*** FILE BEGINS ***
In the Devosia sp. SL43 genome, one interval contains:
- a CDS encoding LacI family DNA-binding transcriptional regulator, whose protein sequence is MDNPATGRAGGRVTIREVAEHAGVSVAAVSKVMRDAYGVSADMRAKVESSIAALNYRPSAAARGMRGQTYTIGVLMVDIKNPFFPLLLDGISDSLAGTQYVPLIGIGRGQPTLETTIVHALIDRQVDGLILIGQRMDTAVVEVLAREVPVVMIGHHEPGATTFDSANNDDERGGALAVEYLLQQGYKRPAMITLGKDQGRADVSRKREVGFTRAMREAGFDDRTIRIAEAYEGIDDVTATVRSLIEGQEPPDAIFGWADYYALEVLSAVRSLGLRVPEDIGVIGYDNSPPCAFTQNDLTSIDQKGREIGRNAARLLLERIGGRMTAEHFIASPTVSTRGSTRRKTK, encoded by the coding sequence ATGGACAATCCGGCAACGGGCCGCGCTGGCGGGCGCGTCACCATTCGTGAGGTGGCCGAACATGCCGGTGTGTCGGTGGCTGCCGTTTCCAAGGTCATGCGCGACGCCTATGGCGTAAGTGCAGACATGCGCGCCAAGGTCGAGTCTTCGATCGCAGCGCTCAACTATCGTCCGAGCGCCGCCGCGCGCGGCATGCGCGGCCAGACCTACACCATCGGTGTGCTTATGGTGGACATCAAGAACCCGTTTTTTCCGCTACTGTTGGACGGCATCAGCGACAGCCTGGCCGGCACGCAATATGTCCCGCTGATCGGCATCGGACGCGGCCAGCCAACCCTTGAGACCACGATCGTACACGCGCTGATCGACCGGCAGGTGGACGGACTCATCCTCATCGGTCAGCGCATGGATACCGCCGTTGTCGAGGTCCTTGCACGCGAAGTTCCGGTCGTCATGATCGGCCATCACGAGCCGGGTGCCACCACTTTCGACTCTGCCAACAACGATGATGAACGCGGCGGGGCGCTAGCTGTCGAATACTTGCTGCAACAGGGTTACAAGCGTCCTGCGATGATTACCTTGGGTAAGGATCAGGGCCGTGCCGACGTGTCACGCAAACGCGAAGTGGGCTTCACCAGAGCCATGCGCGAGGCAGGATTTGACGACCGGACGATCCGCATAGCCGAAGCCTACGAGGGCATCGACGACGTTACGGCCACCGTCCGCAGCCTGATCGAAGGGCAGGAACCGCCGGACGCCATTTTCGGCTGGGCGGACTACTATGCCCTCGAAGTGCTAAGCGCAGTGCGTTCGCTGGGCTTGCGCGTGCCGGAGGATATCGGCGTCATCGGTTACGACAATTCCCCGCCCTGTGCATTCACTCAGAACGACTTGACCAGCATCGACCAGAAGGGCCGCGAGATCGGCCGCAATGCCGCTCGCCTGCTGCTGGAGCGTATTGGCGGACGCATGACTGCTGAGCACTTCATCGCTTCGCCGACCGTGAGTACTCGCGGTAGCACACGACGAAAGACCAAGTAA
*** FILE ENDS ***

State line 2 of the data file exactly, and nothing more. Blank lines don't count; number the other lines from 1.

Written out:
- a CDS encoding LacI family DNA-binding transcriptional regulator, whose protein sequence is MDNPATGRAGGRVTIREVAEHAGVSVAAVSKVMRDAYGVSADMRAKVESSIAALNYRPSAAARGMRGQTYTIGVLMVDIKNPFFPLLLDGISDSLAGTQYVPLIGIGRGQPTLETTIVHALIDRQVDGLILIGQRMDTAVVEVLAREVPVVMIGHHEPGATTFDSANNDDERGGALAVEYLLQQGYKRPAMITLGKDQGRADVSRKREVGFTRAMREAGFDDRTIRIAEAYEGIDDVTATVRSLIEGQEPPDAIFGWADYYALEVLSAVRSLGLRVPEDIGVIGYDNSPPCAFTQNDLTSIDQKGREIGRNAARLLLERIGGRMTAEHFIASPTVSTRGSTRRKTK, encoded by the coding sequence ATGGACAATCCGGCAACGGGCCGCGCTGGCGGGCGCGTCACCATTCGTGAGGTGGCCGAACATGCCGGTGTGTCGGTGGCTGCCGTTTCCAAGGTCATGCGCGACGCCTATGGCGTAAGTGCAGACATGCGCGCCAAGGTCGAGTCTTCGATCGCAGCGCTCAACTATCGTCCGAGCGCCGCCGCGCGCGGCATGCGCGGCCAGACCTACACCATCGGTGTGCTTATGGTGGACATCAAGAACCCGTTTTTTCCGCTACTGTTGGACGGCATCAGCGACAGCCTGGCCGGCACGCAATATGTCCCGCTGATCGGCATCGGACGCGGCCAGCCAACCCTTGAGACCACGATCGTACACGCGCTGATCGACCGGCAGGTGGACGGACTCATCCTCATCGGTCAGCGCATGGATACCGCCGTTGTCGAGGTCCTTGCACGCGAAGTTCCGGTCGTCATGATCGGCCATCACGAGCCGGGTGCCACCACTTTCGACTCTGCCAACAACGATGATGAACGCGGCGGGGCGCTAGCTGTCGAATACTTGCTGCAACAGGGTTACAAGCGTCCTGCGATGATTACCTTGGGTAAGGATCAGGGCCGTGCCGACGTGTCACGCAAACGCGAAGTGGGCTTCACCAGAGCCATGCGCGAGGCAGGATTTGACGACCGGACGATCCGCATAGCCGAAGCCTACGAGGGCATCGACGACGTTACGGCCACCGTCCGCAGCCTGATCGAAGGGCAGGAACCGCCGGACGCCATTTTCGGCTGGGCGGACTACTATGCCCTCGAAGTGCTAAGCGCAGTGCGTTCGCTGGGCTTGCGCGTGCCGGAGGATATCGGCGTCATCGGTTACGACAATTCCCCGCCCTGTGCATTCACTCAGAACGACTTGACCAGCATCGACCAGAAGGGCCGCGAGATCGGCCGCAATGCCGCTCGCCTGCTGCTGGAGCGTATTGGCGGACGCATGACTGCTGAGCACTTCATCGCTTCGCCGACCGTGAGTACTCGCGGTAGCACACGACGAAAGACCAAGTAA